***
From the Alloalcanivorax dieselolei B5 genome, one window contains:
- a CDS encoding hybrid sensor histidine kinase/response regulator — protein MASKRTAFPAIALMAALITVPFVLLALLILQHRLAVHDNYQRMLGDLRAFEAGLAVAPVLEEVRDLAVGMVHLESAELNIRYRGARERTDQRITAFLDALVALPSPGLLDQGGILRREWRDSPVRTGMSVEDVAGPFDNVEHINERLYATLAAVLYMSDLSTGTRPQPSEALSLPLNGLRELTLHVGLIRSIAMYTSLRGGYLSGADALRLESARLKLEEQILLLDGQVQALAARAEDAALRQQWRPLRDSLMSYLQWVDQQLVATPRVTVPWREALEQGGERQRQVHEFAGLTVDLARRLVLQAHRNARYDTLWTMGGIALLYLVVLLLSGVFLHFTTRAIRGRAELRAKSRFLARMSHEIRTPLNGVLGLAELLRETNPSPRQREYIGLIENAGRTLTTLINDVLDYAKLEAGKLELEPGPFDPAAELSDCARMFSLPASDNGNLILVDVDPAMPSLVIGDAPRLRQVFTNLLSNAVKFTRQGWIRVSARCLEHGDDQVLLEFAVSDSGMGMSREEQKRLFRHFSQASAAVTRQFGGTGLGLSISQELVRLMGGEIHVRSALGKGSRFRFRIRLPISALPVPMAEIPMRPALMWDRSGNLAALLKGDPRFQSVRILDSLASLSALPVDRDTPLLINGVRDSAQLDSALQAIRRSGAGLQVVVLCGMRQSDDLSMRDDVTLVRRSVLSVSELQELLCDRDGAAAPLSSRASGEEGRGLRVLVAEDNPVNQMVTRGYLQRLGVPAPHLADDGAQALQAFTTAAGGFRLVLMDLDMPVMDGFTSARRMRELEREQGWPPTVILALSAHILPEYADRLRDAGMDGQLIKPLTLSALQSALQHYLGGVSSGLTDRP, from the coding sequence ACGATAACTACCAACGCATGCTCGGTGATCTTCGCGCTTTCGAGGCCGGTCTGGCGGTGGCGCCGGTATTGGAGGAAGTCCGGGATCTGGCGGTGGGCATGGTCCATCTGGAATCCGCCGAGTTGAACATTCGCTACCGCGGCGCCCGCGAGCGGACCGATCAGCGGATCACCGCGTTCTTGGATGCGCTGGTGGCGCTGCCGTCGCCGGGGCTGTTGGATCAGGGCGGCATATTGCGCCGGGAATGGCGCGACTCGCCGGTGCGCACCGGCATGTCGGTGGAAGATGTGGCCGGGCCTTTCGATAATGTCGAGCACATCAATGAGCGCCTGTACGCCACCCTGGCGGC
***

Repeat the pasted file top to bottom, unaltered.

From the Alloalcanivorax dieselolei B5 genome, one window contains:
- a CDS encoding hybrid sensor histidine kinase/response regulator — protein MASKRTAFPAIALMAALITVPFVLLALLILQHRLAVHDNYQRMLGDLRAFEAGLAVAPVLEEVRDLAVGMVHLESAELNIRYRGARERTDQRITAFLDALVALPSPGLLDQGGILRREWRDSPVRTGMSVEDVAGPFDNVEHINERLYATLAAVLYMSDLSTGTRPQPSEALSLPLNGLRELTLHVGLIRSIAMYTSLRGGYLSGADALRLESARLKLEEQILLLDGQVQALAARAEDAALRQQWRPLRDSLMSYLQWVDQQLVATPRVTVPWREALEQGGERQRQVHEFAGLTVDLARRLVLQAHRNARYDTLWTMGGIALLYLVVLLLSGVFLHFTTRAIRGRAELRAKSRFLARMSHEIRTPLNGVLGLAELLRETNPSPRQREYIGLIENAGRTLTTLINDVLDYAKLEAGKLELEPGPFDPAAELSDCARMFSLPASDNGNLILVDVDPAMPSLVIGDAPRLRQVFTNLLSNAVKFTRQGWIRVSARCLEHGDDQVLLEFAVSDSGMGMSREEQKRLFRHFSQASAAVTRQFGGTGLGLSISQELVRLMGGEIHVRSALGKGSRFRFRIRLPISALPVPMAEIPMRPALMWDRSGNLAALLKGDPRFQSVRILDSLASLSALPVDRDTPLLINGVRDSAQLDSALQAIRRSGAGLQVVVLCGMRQSDDLSMRDDVTLVRRSVLSVSELQELLCDRDGAAAPLSSRASGEEGRGLRVLVAEDNPVNQMVTRGYLQRLGVPAPHLADDGAQALQAFTTAAGGFRLVLMDLDMPVMDGFTSARRMRELEREQGWPPTVILALSAHILPEYADRLRDAGMDGQLIKPLTLSALQSALQHYLGGVSSGLTDRP, from the coding sequence ACGATAACTACCAACGCATGCTCGGTGATCTTCGCGCTTTCGAGGCCGGTCTGGCGGTGGCGCCGGTATTGGAGGAAGTCCGGGATCTGGCGGTGGGCATGGTCCATCTGGAATCCGCCGAGTTGAACATTCGCTACCGCGGCGCCCGCGAGCGGACCGATCAGCGGATCACCGCGTTCTTGGATGCGCTGGTGGCGCTGCCGTCGCCGGGGCTGTTGGATCAGGGCGGCATATTGCGCCGGGAATGGCGCGACTCGCCGGTGCGCACCGGCATGTCGGTGGAAGATGTGGCCGGGCCTTTCGATAATGTCGAGCACATCAATGAGCGCCTGTACGCCACCCTGGCGGC